Europe Shows its Support for Moldova
Heads of state and government from almost 50 countries are expected for the second summit of the new European Political Community (EPG) in Moldova today.
The idea for this format came from French President Emmanuel Macron, intending to improve cooperation between states of the European Union and other European countries.
The focus of the talks at Mimi Castle in Bulboaca is likely to be Russia’s war of aggression against Ukraine and its consequences. From the EU’s point of view, the summit should be a clear sign to Kremlin chief Vladimir Putin that his country is now almost completely isolated in Europe.
In the run-up to the summit, the EU Commission announced an aid package worth several hundred million euros for the Republic of Moldova. On the one hand, this is intended to alleviate the effects of the Russian war of aggression against Ukraine and, at the same time, to bring the accession candidate Moldova closer to the EU, said EU Commission President Ursula von der Leyen in Chisinau.
More than 100 million euros are to flow into the energy sector. Further money should go directly to Moldovan companies or be invested in the country’s rail expansion. The roaming charges between the EU and Moldova will also be reduced in the future. “My message to the people of Moldova is: we stand by your side. We support you every step of the way towards the European Union,” said von der Leyen.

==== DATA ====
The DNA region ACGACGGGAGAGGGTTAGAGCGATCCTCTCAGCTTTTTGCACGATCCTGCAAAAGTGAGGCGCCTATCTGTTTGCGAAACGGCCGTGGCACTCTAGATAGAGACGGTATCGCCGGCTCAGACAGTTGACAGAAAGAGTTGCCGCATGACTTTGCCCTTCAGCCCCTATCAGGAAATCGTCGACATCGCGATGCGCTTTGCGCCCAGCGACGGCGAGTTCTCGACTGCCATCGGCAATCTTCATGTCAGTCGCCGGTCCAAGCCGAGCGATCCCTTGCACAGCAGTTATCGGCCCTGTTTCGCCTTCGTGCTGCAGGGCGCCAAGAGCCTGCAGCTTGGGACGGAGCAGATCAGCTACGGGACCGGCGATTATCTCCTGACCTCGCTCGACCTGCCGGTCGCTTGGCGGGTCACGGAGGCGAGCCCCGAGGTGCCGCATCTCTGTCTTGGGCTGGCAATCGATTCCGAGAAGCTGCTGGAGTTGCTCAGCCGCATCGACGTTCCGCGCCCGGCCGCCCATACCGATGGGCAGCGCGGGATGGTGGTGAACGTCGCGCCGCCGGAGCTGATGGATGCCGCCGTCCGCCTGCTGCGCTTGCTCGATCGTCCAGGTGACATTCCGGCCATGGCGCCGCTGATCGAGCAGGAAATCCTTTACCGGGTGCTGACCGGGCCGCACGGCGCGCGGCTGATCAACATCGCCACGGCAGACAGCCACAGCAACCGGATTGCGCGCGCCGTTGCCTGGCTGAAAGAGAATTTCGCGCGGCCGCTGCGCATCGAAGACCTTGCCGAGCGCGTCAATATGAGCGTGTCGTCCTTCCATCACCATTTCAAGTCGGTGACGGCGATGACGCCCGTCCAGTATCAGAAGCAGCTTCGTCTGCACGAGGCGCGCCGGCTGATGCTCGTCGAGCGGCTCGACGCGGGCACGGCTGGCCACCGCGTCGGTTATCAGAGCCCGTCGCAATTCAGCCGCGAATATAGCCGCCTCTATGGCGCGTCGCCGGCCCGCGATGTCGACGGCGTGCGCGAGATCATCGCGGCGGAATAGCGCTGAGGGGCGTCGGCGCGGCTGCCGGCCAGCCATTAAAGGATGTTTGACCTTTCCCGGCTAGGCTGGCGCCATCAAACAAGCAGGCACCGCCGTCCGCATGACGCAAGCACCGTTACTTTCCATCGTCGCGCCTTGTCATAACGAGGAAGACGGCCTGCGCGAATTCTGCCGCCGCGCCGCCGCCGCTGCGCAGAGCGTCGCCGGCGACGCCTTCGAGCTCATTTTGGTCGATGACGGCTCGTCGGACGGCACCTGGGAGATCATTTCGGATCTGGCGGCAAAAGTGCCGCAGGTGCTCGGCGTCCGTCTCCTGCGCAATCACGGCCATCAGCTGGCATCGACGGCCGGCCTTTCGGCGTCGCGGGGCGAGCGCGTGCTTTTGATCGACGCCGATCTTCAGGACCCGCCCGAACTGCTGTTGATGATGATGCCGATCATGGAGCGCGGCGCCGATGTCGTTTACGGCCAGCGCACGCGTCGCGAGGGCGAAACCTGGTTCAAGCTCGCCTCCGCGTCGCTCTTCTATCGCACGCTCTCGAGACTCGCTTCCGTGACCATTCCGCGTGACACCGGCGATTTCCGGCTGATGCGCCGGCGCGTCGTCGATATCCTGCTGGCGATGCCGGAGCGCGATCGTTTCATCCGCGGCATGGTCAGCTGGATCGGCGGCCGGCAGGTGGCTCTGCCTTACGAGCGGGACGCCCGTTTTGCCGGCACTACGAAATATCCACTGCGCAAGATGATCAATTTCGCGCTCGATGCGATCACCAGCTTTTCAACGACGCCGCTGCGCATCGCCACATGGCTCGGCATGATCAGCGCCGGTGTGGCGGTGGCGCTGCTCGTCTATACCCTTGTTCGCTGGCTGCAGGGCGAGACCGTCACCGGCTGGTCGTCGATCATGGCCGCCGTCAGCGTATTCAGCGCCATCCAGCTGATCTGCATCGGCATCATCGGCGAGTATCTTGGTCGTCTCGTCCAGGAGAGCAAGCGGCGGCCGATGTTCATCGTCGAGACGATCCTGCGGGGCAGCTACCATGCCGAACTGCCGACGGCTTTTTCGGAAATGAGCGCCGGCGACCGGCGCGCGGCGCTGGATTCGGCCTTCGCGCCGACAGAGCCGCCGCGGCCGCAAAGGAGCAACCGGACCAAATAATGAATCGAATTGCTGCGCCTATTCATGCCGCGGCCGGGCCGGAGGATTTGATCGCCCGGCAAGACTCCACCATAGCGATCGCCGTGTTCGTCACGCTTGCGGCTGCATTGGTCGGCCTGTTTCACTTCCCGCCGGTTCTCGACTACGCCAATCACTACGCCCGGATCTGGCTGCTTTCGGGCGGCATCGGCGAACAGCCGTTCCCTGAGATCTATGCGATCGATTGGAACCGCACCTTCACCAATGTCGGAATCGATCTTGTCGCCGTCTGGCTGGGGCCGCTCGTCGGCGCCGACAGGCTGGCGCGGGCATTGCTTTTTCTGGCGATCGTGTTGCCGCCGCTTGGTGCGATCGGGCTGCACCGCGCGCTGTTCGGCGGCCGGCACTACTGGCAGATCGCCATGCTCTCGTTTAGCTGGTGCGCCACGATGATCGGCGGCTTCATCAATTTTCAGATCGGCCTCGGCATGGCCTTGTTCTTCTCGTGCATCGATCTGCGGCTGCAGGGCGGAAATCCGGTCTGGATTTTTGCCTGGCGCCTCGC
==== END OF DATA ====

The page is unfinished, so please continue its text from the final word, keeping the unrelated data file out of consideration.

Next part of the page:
The President of the EU Commission also acknowledged the country’s “great progress” on the way to EU membership. It is amazing how quickly the small neighbouring country of Ukraine is progressing. Almost a year ago, the EU declared Moldova and Ukraine as candidate countries.
The choice of the summit location is a signal of solidarity with the small country between Romania and Ukraine, where Russia is trying to exert its influence. The Russian leadership in Moscow is accused of deliberately wanting to destabilise the EU candidate country. The breakaway region of Transnistria in the east of the country on the Ukrainian border has been ruled by pro-Russian separatists for decades.